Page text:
The main objective of the Commission on Strategic Development is to advise the government on Hong Kong’s long-term development strategies from a macro perspective; and to encourage different sectors to join in discussions on issues. I hope to provide useful insights to the government on Hong Kong’s economic development, especially on financial and insurance issues.
As I have pointed out many times in LegCo, Hong Kong’s economic outlook is worrying. This is especially so when social conflicts are getting more serious, which have already affected the city’s social and economic development. Competitors from neighbouring areas always have their eyes on Hong Kong’s business opportunities. If this continues, Hong Kong’s status as a global financial centre will become precarious. I have repeatedly requested the government to give up on its “big market, small government” policy in LegCo meetings and by appealing to the Chief Executive and the Financial Secretary. I have urged the government to take the lead in industry development in order to speed up economic development and prepare us for the challenges ahead. I will follow up on this issue in LegCo.
Since the global financial crisis, the government has been focusing on regulating financial institutions to prevent further problems from arising. But it has exceeded the limits in righting a wrong. It has failed to strike balance between regulation and market development, thus neglecting the development of new business opportunities. In both LegCo meetings and my proposals to the Chief Executive and the Financial Secretary, I have repeatedly called on the government to care about the development of financial markets while regulating the market. Policy makers should refrain from imposing unnecessary regulations, and focus on exploring new business opportunities.
In fact, the government has agreed to add an article in the proposed IIA to enhance competitiveness for the insurance industry
I will follow up on this issue in LegCo.
I have been appointed as a Vice Chairman of the Independent Police Complaints Council early this year. My job is to monitor the Complaints Against Police Office’s investigation results of complaints against the police, and to make suggestions to improve the current police complaint system. The aim is to make investigations more transparent.
I have always been demanding the government to enhance the “New Incentive Scheme to Encourage Early Replacement of Old Diesel Commercial Vehicles by New Ones”, such as by increasing the grant. In this year’s Policy Address, the government has finally responded, offering HK$10 billion in subsidies to phase out heavy-polluting pre-Euro and Euro I to III diesel commercial vehicles. The government has also responded to my suggestion of introducing a scrapping subsidy. They will offer a subsidy to truck owners who scrap their pre-Euro-4 diesel commercial vehicles and do not buy a new vehicle. I will follow up on this scheme, including demanding a higher subsidy.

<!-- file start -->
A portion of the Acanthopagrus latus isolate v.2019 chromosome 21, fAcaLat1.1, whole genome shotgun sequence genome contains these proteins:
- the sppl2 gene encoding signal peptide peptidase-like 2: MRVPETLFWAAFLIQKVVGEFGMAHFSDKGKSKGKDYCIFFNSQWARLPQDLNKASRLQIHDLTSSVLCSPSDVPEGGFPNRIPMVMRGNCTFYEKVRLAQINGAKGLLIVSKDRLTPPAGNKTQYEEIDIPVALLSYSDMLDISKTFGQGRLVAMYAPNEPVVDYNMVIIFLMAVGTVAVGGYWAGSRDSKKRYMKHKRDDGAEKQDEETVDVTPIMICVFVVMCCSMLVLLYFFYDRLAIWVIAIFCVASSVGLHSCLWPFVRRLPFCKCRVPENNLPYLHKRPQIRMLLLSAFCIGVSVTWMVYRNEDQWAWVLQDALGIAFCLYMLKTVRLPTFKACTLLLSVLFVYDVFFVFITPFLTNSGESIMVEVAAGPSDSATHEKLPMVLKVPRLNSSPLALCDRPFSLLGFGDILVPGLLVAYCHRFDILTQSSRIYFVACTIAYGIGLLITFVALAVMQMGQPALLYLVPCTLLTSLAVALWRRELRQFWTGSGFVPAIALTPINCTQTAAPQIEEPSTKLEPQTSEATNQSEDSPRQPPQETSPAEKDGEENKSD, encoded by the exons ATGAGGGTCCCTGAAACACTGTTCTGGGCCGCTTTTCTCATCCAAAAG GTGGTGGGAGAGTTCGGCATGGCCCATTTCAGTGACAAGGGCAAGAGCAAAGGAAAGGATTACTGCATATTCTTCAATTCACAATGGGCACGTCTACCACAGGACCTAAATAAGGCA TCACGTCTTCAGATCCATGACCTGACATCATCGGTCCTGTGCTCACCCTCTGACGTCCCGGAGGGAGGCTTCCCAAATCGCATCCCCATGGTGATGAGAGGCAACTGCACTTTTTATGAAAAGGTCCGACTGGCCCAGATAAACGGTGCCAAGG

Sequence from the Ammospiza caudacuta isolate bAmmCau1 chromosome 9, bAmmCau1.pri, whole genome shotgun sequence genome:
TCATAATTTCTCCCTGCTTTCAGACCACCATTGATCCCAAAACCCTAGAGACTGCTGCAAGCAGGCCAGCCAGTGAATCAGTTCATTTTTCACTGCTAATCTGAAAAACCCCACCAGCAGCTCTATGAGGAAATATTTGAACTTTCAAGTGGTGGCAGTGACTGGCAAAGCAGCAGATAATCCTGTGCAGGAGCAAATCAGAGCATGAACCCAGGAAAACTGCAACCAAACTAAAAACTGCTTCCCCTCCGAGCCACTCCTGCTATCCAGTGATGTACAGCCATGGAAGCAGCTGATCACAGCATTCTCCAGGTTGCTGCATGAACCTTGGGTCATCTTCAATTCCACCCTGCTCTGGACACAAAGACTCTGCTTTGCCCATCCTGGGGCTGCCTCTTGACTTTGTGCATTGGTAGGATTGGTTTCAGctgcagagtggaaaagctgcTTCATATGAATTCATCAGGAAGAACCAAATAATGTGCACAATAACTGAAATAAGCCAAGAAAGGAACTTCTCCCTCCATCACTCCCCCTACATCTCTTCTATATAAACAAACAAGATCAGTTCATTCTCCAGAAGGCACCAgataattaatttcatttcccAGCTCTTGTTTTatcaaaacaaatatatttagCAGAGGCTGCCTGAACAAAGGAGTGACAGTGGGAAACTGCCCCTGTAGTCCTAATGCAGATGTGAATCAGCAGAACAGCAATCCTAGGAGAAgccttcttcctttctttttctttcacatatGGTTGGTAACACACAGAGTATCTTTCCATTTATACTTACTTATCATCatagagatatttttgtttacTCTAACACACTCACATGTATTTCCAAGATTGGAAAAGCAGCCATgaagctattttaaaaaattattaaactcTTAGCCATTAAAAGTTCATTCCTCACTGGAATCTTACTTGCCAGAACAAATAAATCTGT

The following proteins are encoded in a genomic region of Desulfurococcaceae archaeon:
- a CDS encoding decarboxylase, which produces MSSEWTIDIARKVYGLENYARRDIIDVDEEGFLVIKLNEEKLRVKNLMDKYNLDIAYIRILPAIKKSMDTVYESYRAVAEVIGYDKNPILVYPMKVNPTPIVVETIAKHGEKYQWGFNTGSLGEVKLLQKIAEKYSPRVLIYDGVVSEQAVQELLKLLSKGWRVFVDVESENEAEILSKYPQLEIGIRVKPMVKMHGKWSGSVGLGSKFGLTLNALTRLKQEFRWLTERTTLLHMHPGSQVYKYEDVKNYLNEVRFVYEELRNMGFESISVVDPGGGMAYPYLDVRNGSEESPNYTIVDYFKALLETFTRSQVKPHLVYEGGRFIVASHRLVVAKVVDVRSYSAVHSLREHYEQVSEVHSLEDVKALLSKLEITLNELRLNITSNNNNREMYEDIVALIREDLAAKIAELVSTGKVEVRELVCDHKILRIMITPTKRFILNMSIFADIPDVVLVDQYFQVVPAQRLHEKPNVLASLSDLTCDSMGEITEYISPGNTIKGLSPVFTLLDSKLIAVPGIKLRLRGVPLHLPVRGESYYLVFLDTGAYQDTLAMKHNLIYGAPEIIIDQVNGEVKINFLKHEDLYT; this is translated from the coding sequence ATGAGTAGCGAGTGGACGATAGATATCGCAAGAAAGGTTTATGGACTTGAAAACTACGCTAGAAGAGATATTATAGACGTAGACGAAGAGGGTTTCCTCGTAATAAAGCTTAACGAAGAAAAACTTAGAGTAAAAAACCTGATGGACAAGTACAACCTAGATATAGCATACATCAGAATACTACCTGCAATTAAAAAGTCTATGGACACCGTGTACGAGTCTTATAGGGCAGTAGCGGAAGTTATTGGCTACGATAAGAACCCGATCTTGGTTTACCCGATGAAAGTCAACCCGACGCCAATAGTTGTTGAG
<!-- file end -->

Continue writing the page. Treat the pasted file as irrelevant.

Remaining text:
I suggest increasing the ratio of public housing to population from the current 50% of local population who live in government and subsidised flats to 60% or even higher. Recently, the Transport and Housing Bureau has announced that the Long Term Housing Strategy Steering Committee will soon determine the future proportion of public and private housing. Initially they have proposed to increase the proportion to 6:4, so as to help more needy citizens find a place to live and solve the housing problem in Hong Kong.
To encourage capable people to get off Comprehensive Social Security Assistance (CSSA) and rely on themselves, I recommended the government to enhance the Support for Self-reliance Scheme under CSSA. My suggestion is to increase the maximum limit of disregarded earnings and help the CSSA recipient to put the excess earnings into a designated bank account. If in need, they can withdraw the money. The government has finally accepted this proposal. In May this year, they put forward a pilot scheme on savings accounts under the Community Care Fund. When the savings reach a certain level, the total amount would be disbursed to the recipients to help them get off welfare, thus they start relying on themselves.
Recently, many fatal accidents have been happening in Hong Kong. The reasons include aging of buildings, people’s low safety awareness and lack of law enforcement of government departments. This year at LegCo, I put forward a “building a safe city” motion, urging the government to form a multi-departmental committee to comprehensively review current laws on urban safety, and request all departments to improve law enforcement. I also recommended the government to establish policies to develop a safe city, so as to increase Hong Kong’s urban safety and to prevent accidents. The motion was eventually passed by LegCo.
I have repeatedly called on the government to start a comprehensive review on population policy and work out Hong Kong’s population limit. Management on foreign population needs to be done, especially on those who come to Hong Kong on one-way permits, so that Hong Kong can meet its needs for education, healthcare and housing. In this year’s Policy Address, the government finally responded positively to the demands by addressing the population problem. It pointed out that government policies must consider the population and carrying capacity issues. The Policy Address also reinforced the importance of improving foreign population management.
I support aiding the working-poor and suggest the government to look into introducing a subsidy for low-income earners, using the method of the Transport Subsidy Scheme. This should encourage self-reliance. The Policy Address has responded to my proposal, stating that the Poverty Commission’s Social Security and Retirement Protection Task Force will look carefully into the recommendations.